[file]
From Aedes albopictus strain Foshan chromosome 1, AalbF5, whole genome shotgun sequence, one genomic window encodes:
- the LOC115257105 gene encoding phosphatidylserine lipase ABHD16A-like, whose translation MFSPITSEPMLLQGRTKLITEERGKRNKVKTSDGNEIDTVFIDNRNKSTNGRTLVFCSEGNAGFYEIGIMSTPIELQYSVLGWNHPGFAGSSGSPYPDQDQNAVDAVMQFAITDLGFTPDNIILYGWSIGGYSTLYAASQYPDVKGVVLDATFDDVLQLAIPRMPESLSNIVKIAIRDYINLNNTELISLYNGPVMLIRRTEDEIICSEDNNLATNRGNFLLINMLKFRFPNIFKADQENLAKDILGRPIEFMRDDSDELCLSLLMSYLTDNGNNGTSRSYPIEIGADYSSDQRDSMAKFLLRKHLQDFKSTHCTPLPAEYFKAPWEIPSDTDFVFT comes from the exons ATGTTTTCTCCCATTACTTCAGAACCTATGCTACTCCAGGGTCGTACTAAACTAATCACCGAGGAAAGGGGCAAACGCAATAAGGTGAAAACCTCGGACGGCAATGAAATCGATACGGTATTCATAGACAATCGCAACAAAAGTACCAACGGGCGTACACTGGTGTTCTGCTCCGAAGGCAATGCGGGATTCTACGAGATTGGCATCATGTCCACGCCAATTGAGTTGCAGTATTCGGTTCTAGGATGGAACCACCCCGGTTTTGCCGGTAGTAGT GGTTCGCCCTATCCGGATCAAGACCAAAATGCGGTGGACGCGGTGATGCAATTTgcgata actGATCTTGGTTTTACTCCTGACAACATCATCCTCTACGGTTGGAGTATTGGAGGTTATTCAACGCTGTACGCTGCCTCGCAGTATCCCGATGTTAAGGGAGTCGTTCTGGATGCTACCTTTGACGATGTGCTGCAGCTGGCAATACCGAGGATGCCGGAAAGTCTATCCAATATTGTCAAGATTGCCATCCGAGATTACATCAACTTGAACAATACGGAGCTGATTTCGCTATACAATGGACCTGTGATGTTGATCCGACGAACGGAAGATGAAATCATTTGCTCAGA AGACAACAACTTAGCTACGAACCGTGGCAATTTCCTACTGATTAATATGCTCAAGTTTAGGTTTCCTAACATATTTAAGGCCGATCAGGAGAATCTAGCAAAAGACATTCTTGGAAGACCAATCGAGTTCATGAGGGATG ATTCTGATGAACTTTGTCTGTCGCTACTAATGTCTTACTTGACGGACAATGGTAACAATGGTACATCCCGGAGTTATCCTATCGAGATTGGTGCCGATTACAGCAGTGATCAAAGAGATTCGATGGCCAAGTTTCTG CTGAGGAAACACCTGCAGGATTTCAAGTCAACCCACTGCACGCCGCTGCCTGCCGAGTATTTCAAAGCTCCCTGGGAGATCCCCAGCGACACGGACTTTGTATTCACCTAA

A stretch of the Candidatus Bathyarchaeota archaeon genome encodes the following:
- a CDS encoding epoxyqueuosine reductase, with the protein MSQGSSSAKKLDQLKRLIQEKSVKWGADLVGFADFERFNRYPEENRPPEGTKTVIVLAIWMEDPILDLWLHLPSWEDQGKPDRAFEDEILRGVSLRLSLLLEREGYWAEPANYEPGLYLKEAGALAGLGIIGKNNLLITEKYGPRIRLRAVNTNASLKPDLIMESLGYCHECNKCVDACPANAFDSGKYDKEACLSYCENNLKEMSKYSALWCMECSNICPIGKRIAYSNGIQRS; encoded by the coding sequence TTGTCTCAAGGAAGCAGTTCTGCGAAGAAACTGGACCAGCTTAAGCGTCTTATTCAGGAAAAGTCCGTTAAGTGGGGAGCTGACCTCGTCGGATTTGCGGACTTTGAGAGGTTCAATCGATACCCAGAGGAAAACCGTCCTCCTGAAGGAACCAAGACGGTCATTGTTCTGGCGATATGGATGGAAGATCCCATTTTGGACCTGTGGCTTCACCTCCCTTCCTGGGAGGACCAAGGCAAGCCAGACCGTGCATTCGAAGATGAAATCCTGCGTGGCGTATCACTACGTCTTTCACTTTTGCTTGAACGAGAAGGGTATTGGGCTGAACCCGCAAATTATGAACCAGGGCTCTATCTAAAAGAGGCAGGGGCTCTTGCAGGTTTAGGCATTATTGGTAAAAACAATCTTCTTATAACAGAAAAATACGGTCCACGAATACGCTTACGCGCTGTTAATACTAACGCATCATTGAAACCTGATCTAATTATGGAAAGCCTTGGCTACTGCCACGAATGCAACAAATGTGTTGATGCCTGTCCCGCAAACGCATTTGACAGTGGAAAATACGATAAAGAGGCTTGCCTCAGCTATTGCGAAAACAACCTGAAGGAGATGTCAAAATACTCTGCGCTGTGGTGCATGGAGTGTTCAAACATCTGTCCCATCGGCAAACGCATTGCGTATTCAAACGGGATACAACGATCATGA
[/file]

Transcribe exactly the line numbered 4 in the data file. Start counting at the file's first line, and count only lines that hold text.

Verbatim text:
- a CDS encoding epoxyqueuosine reductase, with the protein MSQGSSSAKKLDQLKRLIQEKSVKWGADLVGFADFERFNRYPEENRPPEGTKTVIVLAIWMEDPILDLWLHLPSWEDQGKPDRAFEDEILRGVSLRLSLLLEREGYWAEPANYEPGLYLKEAGALAGLGIIGKNNLLITEKYGPRIRLRAVNTNASLKPDLIMESLGYCHECNKCVDACPANAFDSGKYDKEACLSYCENNLKEMSKYSALWCMECSNICPIGKRIAYSNGIQRS; encoded by the coding sequence TTGTCTCAAGGAAGCAGTTCTGCGAAGAAACTGGACCAGCTTAAGCGTCTTATTCAGGAAAAGTCCGTTAAGTGGGGAGCTGACCTCGTCGGATTTGCGGACTTTGAGAGGTTCAATCGATACCCAGAGGAAAACCGTCCTCCTGAAGGAACCAAGACGGTCATTGTTCTGGCGATATGGATGGAAGATCCCATTTTGGACCTGTGGCTTCACCTCCCTTCCTGGGAGGACCAAGGCAAGCCAGACCGTGCATTCGAAGATGAAATCCTGCGTGGCGTATCACTACGTCTTTCACTTTTGCTTGAACGAGAAGGGTATTGGGCTGAACCCGCAAATTATGAACCAGGGCTCTATCTAAAAGAGGCAGGGGCTCTTGCAGGTTTAGGCATTATTGGTAAAAACAATCTTCTTATAACAGAAAAATACGGTCCACGAATACGCTTACGCGCTGTTAATACTAACGCATCATTGAAACCTGATCTAATTATGGAAAGCCTTGGCTACTGCCACGAATGCAACAAATGTGTTGATGCCTGTCCCGCAAACGCATTTGACAGTGGAAAATACGATAAAGAGGCTTGCCTCAGCTATTGCGAAAACAACCTGAAGGAGATGTCAAAATACTCTGCGCTGTGGTGCATGGAGTGTTCAAACATCTGTCCCATCGGCAAACGCATTGCGTATTCAAACGGGATACAACGATCATGA